In this form, we can identify the denominator as 𝑓(π‘₯)=(π‘₯),lnsin and the derivative as 𝑓′(π‘₯)=π‘₯,cot which is indeed a scalar multiple of the numerator. Therefore, using (1), we can deduce that ο„Έπ‘₯π‘₯(π‘₯)π‘₯=ο„Έπ‘₯(π‘₯)π‘₯=|(π‘₯)|+.cossinlnsindcotlnsindlnlnsinC

These examples illustrate the importance of having the integrand in the right form and picking the appropriate 𝑓(π‘₯) for this method to apply. Finding the right way to manipulate the expressions to get them in the right form comes from practice and experience, which is why it is a good idea to complete as many examples as possible. All of these types of integrals can also be solved using integration by substitution after choosing a suitable change of variable.

Now, let’s look at a few examples to practice and deepen our understanding of finding the integral of functions in the form 𝑓′(π‘₯)𝑓(π‘₯) using the rule (1) given in the definition.

The first example involves integrating a rational function with polynomials in the numerator and denominator.

Example 1: Finding the Integration of a Rational Function

Determine ο„Έ2π‘₯+1π‘₯+π‘₯βˆ’7π‘₯d.

Answer

In this example, we want to find the integral of a rational function.

We first identify the denominator of the integrand as 𝑓(π‘₯)=π‘₯+π‘₯βˆ’7.

We know that we can use the formula ο„Έπ‘Žπ‘“β€²(π‘₯)𝑓(π‘₯)π‘₯=π‘Ž|𝑓(π‘₯)|+,π‘Žβˆˆβ„,dlnC if the derivative of the denominator of the integrand is a scalar multiple of the numerator. In this case, we have 𝑓′(π‘₯)=2π‘₯+1.

Since this is the numerator of the integrand, we can apply the formula to find ο„Έ2π‘₯+1π‘₯+π‘₯βˆ’7π‘₯=||π‘₯+π‘₯βˆ’7||+.dlnC

Alternatively, we could have used integration by substitution with the change of variable 𝑒=π‘₯+π‘₯βˆ’7 to get the same answer.

In our next example, we will learn how to integrate a reciprocal trigonometric function by applying the rule (1).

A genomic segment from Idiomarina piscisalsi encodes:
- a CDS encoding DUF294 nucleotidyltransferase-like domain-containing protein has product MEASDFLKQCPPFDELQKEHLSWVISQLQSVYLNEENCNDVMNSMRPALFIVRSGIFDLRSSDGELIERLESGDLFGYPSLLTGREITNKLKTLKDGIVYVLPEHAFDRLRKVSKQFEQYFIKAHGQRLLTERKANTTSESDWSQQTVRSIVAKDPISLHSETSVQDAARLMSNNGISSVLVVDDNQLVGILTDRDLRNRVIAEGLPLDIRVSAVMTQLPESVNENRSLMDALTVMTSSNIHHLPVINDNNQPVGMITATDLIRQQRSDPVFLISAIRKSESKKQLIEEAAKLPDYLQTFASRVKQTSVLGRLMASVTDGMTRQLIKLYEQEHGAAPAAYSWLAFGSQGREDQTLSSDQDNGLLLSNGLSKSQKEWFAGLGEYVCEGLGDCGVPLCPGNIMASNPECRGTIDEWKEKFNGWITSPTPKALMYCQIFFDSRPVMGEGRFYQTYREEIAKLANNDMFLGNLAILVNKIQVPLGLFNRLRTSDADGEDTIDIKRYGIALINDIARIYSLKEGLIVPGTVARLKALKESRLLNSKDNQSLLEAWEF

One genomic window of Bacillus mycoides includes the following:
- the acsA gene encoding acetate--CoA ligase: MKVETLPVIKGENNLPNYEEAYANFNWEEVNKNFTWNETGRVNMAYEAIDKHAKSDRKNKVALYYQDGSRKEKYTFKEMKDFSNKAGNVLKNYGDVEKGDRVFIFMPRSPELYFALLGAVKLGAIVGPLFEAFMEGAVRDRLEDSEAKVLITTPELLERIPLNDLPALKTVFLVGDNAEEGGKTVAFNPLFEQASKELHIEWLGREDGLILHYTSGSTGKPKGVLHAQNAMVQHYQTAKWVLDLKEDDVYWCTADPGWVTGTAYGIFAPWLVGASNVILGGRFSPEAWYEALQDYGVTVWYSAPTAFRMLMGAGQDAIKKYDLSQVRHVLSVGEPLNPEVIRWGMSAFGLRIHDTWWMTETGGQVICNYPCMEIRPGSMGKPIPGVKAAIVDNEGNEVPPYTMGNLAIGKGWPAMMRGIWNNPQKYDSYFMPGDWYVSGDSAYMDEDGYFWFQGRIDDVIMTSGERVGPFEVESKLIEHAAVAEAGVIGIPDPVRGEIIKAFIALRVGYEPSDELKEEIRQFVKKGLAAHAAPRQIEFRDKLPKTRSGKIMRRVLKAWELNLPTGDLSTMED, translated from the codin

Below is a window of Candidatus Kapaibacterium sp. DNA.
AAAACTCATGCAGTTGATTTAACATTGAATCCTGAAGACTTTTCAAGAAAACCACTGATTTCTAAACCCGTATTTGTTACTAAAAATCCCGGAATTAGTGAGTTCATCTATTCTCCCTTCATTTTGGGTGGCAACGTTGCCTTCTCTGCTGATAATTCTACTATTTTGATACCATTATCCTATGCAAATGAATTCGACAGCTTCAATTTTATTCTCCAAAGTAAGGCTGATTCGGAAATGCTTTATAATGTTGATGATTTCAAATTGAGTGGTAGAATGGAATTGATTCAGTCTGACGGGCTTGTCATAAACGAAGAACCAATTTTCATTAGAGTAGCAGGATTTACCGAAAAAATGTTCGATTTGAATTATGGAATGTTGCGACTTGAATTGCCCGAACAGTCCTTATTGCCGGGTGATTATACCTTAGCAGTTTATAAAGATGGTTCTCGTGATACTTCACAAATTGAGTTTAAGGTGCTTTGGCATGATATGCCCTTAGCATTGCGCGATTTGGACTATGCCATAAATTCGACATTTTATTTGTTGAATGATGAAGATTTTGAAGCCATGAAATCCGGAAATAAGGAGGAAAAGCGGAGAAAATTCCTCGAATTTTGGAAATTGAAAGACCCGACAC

Example 2: Finding the Integration of a Function Involving Reciprocal Trigonometric Functions

Determine ο„Έπ‘₯π‘₯cotd.

Answer

In this example, we want to find the integral of a function made up of a reciprocal trigonometric function, which can itself be represented as the quotient of two trigonometric functions. We will evaluate this integral using the formula ο„Έπ‘Žπ‘“β€²(π‘₯)𝑓(π‘₯)π‘₯=π‘Ž|𝑓(π‘₯)|+,π‘Žβˆˆβ„.dlnC

We begin by using the definition of cotπ‘₯ in terms of tanπ‘₯, which can also be expressed in terms of sinπ‘₯ and cosπ‘₯, and we can rewrite the integrand as cottancossinπ‘₯=1π‘₯=π‘₯π‘₯.

We can check that this integral is in the special form by identifying the denominator as 𝑓(π‘₯)=π‘₯,sin and checking that the derivative of this is some multiple of the numerator. Indeed, we find 𝑓′(π‘₯)=π‘₯.cos

Thus, we can use the formula to deduce that ο„Έπ‘₯π‘₯=ο„Έπ‘₯π‘₯π‘₯=|π‘₯|+.cotdcossindlnsinC

We can also find this integral using the substitution 𝑒=π‘₯sin.

In our next example, we will demonstrate how to integrate a rational function made up of the quotient of two polynomials.

Example 3: Finding the Integration of a Rational Function Using Integration by Substitution

Determine ο„Έπ‘₯+7π‘₯+21π‘₯βˆ’5π‘₯d.

Answer

In this example, we want to find the integral of a rational function.

We first identify the denominator of the integrand as 𝑓(π‘₯)=π‘₯+21π‘₯βˆ’5, and check that the derivative of this is some multiple of the numerator. Indeed, we have 𝑓′(π‘₯)=3π‘₯+21=3ο€Ήπ‘₯+7.

Since this is in a special form, ο„Έπ‘Žπ‘“β€²(π‘₯)𝑓(π‘₯)π‘₯=π‘Ž|𝑓(π‘₯)|+,π‘Žβˆˆβ„,dlnC we can evaluate the integral as ο„Έπ‘₯+7π‘₯+21π‘₯βˆ’5π‘₯=ο„Έ(3π‘₯+21)π‘₯+21π‘₯βˆ’5π‘₯=13ο„Έ3π‘₯+21π‘₯+21π‘₯βˆ’5π‘₯=13||π‘₯+21π‘₯βˆ’5||+.dddlnC

We can also evaluate this integral using the substitution 𝑒=π‘₯+21π‘₯βˆ’5.

In our next example, we will integrate a quotient of two trigonometric functions.

Example 4: Finding the Integration of a Function Involving Trigonometric Functions Using Integration by Substitution

Determine ο„Έ27π‘₯+21π‘₯7π‘₯βˆ’9π‘₯π‘₯sincossincosd.

Answer

In this example, we want to find the integral of a trigonometric function. We will evaluate this integral using the formula ο„Έπ‘Žπ‘“β€²(π‘₯)𝑓(π‘₯)π‘₯=π‘Ž|𝑓(π‘₯)|+,π‘Žβˆˆβ„.dlnC

We first identify the denominator of the integrand as 𝑓(π‘₯)=7π‘₯βˆ’9π‘₯sincos and check that the derivative of this is some scalar multiple of the numerator. Indeed, we have 𝑓′(π‘₯)=7π‘₯+9π‘₯=13(27π‘₯+21π‘₯).cossinsincos

Since this is the required form and 𝑓′(π‘₯) is a scalar multiple of the numerator of the integrand, we can deduce the integral from the formula: ο„Έ27π‘₯+21π‘₯7π‘₯βˆ’9π‘₯π‘₯=ο„Έ3(7π‘₯+9π‘₯)7π‘₯βˆ’9π‘₯π‘₯=3ο„Έ7π‘₯+9π‘₯7π‘₯βˆ’9π‘₯π‘₯=3|7π‘₯βˆ’9π‘₯|+.sincossincosdcossinsincosdcossinsincosdlnsincosC